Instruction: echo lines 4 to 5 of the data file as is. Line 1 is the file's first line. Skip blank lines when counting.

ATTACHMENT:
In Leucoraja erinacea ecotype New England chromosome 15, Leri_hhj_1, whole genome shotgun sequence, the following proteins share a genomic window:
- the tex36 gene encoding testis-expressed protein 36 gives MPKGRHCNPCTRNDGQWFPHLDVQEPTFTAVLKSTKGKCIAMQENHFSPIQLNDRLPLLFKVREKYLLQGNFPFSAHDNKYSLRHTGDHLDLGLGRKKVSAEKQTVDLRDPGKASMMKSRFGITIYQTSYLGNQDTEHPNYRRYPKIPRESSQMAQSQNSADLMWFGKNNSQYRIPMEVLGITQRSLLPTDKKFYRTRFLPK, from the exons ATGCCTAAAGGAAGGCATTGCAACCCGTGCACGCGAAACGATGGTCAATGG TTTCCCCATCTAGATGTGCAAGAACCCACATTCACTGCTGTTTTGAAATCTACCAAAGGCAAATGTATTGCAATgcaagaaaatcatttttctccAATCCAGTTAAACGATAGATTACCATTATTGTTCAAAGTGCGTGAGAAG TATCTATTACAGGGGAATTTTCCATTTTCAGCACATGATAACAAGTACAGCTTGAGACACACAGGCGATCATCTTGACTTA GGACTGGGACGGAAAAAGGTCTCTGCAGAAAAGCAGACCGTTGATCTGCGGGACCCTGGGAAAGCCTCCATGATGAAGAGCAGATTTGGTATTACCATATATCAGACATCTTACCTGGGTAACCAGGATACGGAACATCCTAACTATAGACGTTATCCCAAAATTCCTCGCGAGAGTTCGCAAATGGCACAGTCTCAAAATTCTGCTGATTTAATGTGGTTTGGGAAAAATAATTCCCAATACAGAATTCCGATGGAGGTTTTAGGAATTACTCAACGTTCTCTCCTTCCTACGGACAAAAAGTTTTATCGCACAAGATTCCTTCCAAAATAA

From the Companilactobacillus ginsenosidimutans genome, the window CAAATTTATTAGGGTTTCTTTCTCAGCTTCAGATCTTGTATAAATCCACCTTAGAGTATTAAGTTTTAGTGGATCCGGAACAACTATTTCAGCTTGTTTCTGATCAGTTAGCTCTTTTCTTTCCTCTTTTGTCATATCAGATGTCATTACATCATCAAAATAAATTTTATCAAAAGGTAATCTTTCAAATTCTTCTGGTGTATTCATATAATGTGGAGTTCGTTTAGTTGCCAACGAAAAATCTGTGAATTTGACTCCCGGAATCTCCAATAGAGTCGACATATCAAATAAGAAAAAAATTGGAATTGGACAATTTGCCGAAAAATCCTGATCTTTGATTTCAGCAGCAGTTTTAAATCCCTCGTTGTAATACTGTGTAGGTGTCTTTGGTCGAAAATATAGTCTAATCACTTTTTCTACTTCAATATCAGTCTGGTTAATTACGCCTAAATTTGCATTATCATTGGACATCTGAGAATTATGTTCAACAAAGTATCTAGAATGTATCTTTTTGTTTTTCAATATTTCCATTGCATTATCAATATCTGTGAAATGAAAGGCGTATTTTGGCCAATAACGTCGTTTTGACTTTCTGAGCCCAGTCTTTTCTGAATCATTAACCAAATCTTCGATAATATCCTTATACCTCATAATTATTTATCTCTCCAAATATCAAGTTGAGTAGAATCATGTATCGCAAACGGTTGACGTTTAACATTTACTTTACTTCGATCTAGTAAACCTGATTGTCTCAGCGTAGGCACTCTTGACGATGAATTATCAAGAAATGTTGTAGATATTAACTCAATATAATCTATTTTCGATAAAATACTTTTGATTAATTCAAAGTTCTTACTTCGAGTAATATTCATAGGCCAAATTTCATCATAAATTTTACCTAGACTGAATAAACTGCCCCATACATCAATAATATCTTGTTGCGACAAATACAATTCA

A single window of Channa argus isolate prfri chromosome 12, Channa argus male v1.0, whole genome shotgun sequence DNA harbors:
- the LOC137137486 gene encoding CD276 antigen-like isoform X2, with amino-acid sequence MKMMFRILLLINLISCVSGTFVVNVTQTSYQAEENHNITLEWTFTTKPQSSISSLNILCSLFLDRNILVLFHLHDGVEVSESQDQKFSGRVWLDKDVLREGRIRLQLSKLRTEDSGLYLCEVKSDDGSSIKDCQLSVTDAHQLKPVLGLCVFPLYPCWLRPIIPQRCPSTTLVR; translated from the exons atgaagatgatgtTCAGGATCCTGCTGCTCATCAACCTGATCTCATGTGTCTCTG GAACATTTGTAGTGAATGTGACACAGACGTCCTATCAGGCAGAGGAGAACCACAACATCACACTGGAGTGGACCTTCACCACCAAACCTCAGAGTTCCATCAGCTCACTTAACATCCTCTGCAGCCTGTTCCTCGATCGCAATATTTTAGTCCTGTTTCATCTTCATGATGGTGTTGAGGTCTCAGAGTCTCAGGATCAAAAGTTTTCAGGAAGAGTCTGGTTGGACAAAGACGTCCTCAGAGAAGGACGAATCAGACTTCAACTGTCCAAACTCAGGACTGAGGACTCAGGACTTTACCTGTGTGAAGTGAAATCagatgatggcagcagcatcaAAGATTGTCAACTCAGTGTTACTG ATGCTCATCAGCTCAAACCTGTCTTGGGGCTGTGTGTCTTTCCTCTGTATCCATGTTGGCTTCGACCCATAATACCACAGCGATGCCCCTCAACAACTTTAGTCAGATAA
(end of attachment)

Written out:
A single window of Channa argus isolate prfri chromosome 12, Channa argus male v1.0, whole genome shotgun sequence DNA harbors:
- the LOC137137486 gene encoding CD276 antigen-like isoform X2, with amino-acid sequence MKMMFRILLLINLISCVSGTFVVNVTQTSYQAEENHNITLEWTFTTKPQSSISSLNILCSLFLDRNILVLFHLHDGVEVSESQDQKFSGRVWLDKDVLREGRIRLQLSKLRTEDSGLYLCEVKSDDGSSIKDCQLSVTDAHQLKPVLGLCVFPLYPCWLRPIIPQRCPSTTLVR; translated from the exons atgaagatgatgtTCAGGATCCTGCTGCTCATCAACCTGATCTCATGTGTCTCTG GAACATTTGTAGTGAATGTGACACAGACGTCCTATCAGGCAGAGGAGAACCACAACATCACACTGGAGTGGACCTTCACCACCAAACCTCAGAGTTCCATCAGCTCACTTAACATCCTCTGCAGCCTGTTCCTCGATCGCAATATTTTAGTCCTGTTTCATCTTCATGATGGTGTTGAGGTCTCAGAGTCTCAGGATCAAAAGTTTTCAGGAAGAGTCTGGTTGGACAAAGACGTCCTCAGAGAAGGACGAATCAGACTTCAACTGTCCAAACTCAGGACTGAGGACTCAGGACTTTACCTGTGTGAAGTGAAATCagatgatggcagcagcatcaAAGATTGTCAACTCAGTGTTACTG ATGCTCATCAGCTCAAACCTGTCTTGGGGCTGTGTGTCTTTCCTCTGTATCCATGTTGGCTTCGACCCATAATACCACAGCGATGCCCCTCAACAACTTTAGTCAGATAA